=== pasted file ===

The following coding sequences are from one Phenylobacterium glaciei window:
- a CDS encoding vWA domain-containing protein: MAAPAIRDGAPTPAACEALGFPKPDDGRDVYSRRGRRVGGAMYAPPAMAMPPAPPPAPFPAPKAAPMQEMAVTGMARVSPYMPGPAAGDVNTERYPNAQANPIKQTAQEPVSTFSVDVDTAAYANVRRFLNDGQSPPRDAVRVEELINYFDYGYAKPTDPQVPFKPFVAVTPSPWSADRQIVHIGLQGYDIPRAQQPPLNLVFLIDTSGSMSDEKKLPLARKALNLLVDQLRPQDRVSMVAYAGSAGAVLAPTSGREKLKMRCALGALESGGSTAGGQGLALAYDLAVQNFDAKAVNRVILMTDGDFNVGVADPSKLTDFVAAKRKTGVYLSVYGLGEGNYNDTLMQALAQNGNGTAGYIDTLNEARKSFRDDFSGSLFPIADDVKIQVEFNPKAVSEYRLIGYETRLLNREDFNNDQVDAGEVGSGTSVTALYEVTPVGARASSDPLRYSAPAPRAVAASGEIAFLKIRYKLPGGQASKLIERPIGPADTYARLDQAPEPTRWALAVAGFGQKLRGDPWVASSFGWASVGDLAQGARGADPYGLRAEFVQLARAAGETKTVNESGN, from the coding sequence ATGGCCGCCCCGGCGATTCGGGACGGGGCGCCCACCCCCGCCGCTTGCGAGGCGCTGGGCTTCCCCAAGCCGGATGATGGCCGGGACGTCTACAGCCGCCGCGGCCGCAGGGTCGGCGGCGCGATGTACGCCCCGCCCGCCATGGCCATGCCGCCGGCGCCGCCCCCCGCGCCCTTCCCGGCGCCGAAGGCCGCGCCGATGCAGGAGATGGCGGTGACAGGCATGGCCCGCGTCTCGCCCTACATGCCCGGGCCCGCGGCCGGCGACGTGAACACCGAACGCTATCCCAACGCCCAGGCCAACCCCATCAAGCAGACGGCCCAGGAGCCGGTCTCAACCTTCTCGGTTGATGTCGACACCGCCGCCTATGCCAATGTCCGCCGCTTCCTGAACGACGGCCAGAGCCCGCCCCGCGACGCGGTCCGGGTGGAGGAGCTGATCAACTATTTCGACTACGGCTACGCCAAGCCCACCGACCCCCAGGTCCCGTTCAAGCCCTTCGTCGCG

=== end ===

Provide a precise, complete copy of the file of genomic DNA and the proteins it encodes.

The following coding sequences are from one Phenylobacterium glaciei window:
- a CDS encoding vWA domain-containing protein: MAAPAIRDGAPTPAACEALGFPKPDDGRDVYSRRGRRVGGAMYAPPAMAMPPAPPPAPFPAPKAAPMQEMAVTGMARVSPYMPGPAAGDVNTERYPNAQANPIKQTAQEPVSTFSVDVDTAAYANVRRFLNDGQSPPRDAVRVEELINYFDYGYAKPTDPQVPFKPFVAVTPSPWSADRQIVHIGLQGYDIPRAQQPPLNLVFLIDTSGSMSDEKKLPLARKALNLLVDQLRPQDRVSMVAYAGSAGAVLAPTSGREKLKMRCALGALESGGSTAGGQGLALAYDLAVQNFDAKAVNRVILMTDGDFNVGVADPSKLTDFVAAKRKTGVYLSVYGLGEGNYNDTLMQALAQNGNGTAGYIDTLNEARKSFRDDFSGSLFPIADDVKIQVEFNPKAVSEYRLIGYETRLLNREDFNNDQVDAGEVGSGTSVTALYEVTPVGARASSDPLRYSAPAPRAVAASGEIAFLKIRYKLPGGQASKLIERPIGPADTYARLDQAPEPTRWALAVAGFGQKLRGDPWVASSFGWASVGDLAQGARGADPYGLRAEFVQLARAAGETKTVNESGN, from the coding sequence ATGGCCGCCCCGGCGATTCGGGACGGGGCGCCCACCCCCGCCGCTTGCGAGGCGCTGGGCTTCCCCAAGCCGGATGATGGCCGGGACGTCTACAGCCGCCGCGGCCGCAGGGTCGGCGGCGCGATGTACGCCCCGCCCGCCATGGCCATGCCGCCGGCGCCGCCCCCCGCGCCCTTCCCGGCGCCGAAGGCCGCGCCGATGCAGGAGATGGCGGTGACAGGCATGGCCCGCGTCTCGCCCTACATGCCCGGGCCCGCGGCCGGCGACGTGAACACCGAACGCTATCCCAACGCCCAGGCCAACCCCATCAAGCAGACGGCCCAGGAGCCGGTCTCAACCTTCTCGGTTGATGTCGACACCGCCGCCTATGCCAATGTCCGCCGCTTCCTGAACGACGGCCAGAGCCCGCCCCGCGACGCGGTCCGGGTGGAGGAGCTGATCAACTATTTCGACTACGGCTACGCCAAGCCCACCGACCCCCAGGTCCCGTTCAAGCCCTTCGTCGCG